Graduate Thesis Or Dissertation

 

Integrated research in natural resources : an exploratory analysis of five case studies Public Deposited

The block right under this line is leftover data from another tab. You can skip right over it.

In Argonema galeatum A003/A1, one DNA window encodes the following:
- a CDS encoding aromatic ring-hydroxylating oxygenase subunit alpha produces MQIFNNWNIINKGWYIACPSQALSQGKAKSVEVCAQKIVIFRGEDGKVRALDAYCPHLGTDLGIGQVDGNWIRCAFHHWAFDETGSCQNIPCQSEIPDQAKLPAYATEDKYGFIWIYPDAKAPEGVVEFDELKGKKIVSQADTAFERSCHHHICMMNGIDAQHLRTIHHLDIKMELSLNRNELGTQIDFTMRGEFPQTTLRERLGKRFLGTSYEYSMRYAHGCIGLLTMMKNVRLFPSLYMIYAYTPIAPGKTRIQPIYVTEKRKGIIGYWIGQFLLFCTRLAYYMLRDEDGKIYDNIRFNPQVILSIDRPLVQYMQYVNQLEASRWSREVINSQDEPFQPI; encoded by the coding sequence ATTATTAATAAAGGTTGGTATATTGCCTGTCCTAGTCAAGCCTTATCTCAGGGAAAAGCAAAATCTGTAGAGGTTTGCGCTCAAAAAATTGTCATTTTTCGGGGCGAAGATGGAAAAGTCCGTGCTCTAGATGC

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  • Integrated research that attempts to bring together social, biological, and physical variables is a recent phenomenon in natural resources. Scientists, land managers, politicians, and society as a whole have recognized that in order to produce optimal decisions for both humans and the environment, research on the interactions between the two is increasingly necessary. Although many projects have attempted integration, little is known about how these projects have been set up, what barriers they have encountered and what can be learned from past efforts. This research reports on five Pacific Northwest self-defined "integrated" projects, and uses qualitative methodology to understand what can be learned from efforts to bring together scientists and natural resource agency personnel to study relationships between natural and human systems. In order to determine how integrated research was viewed by those who have participated in it, a comprehensive literature review and interviews with integrated project participants were conducted. These interviews explored how project participants defined integration, whether they felt their projects achieved integration, and important barriers and substantive factors affecting the success of integration. Findings revealed that barriers to conducting integrated projects include the effects of disciplinary differences and roles in projects, institutional barriers in academia and agencies, and funding issues. Important factors that affect integrated research include time allotment, context and scale issues, capability of leadership, team composition, and the effects of differing definitions of integration. Recommendations for future projects include planning with time for disciplines to understand each other, physical proximity for team members and leadership, and defining questions together at the beginning of the project. These findings suggest that integrated efforts will require up-front time spent on planning, developing integrated questions, and building relationships, and that integration itself is an ongoing, iterative process.
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